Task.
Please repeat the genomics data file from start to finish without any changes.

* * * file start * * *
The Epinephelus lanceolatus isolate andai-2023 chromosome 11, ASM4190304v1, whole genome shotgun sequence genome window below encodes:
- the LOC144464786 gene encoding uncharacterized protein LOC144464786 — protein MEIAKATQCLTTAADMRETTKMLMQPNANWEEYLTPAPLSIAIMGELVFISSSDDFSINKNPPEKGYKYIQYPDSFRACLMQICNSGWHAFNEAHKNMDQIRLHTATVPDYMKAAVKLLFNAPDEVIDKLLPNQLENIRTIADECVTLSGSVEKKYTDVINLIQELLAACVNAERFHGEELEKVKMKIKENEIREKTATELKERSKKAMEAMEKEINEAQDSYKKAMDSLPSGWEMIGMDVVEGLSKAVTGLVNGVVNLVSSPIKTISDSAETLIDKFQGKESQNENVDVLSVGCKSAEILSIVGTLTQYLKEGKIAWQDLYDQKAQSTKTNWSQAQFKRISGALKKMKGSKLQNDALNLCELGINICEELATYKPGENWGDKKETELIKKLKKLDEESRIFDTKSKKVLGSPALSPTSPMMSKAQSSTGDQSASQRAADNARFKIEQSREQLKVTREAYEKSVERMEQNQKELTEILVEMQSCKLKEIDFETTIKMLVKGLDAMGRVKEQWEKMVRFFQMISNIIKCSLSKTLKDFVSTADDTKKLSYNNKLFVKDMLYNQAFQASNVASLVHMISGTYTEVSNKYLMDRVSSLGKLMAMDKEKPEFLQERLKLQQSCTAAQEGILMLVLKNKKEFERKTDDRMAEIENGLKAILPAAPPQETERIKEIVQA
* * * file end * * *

The Epinephelus lanceolatus isolate andai-2023 chromosome 11, ASM4190304v1, whole genome shotgun sequence genome window below encodes:
- the LOC144464786 gene encoding uncharacterized protein LOC144464786 — protein MEIAKATQCLTTAADMRETTKMLMQPNANWEEYLTPAPLSIAIMGELVFISSSDDFSINKNPPEKGYKYIQYPDSFRACLMQICNSGWHAFNEAHKNMDQIRLHTATVPDYMKAAVKLLFNAPDEVIDKLLPNQLENIRTIADECVTLSGSVEKKYTDVINLIQELLAACVNAERFHGEELEKVKMKIKENEIREKTATELKERSKKAMEAMEKEINEAQDSYKKAMDSLPSGWEMIGMDVVEGLSKAVTGLVNGVVNLVSSPIKTISDSAETLIDKFQGKESQNENVDVLSVGCKSAEILSIVGTLTQYLKEGKIAWQDLYDQKAQSTKTNWSQAQFKRISGALKKMKGSKLQNDALNLCELGINICEELATYKPGENWGDKKETELIKKLKKLDEESRIFDTKSKKVLGSPALSPTSPMMSKAQSSTGDQSASQRAADNARFKIEQSREQLKVTREAYEKSVERMEQNQKELTEILVEMQSCKLKEIDFETTIKMLVKGLDAMGRVKEQWEKMVRFFQMISNIIKCSLSKTLKDFVSTADDTKKLSYNNKLFVKDMLYNQAFQASNVASLVHMISGTYTEVSNKYLMDRVSSLGKLMAMDKEKPEFLQERLKLQQSCTAAQEGILMLVLKNKKEFERKTDDRMAEIENGLKAILPAAPPQETERIKEIVQA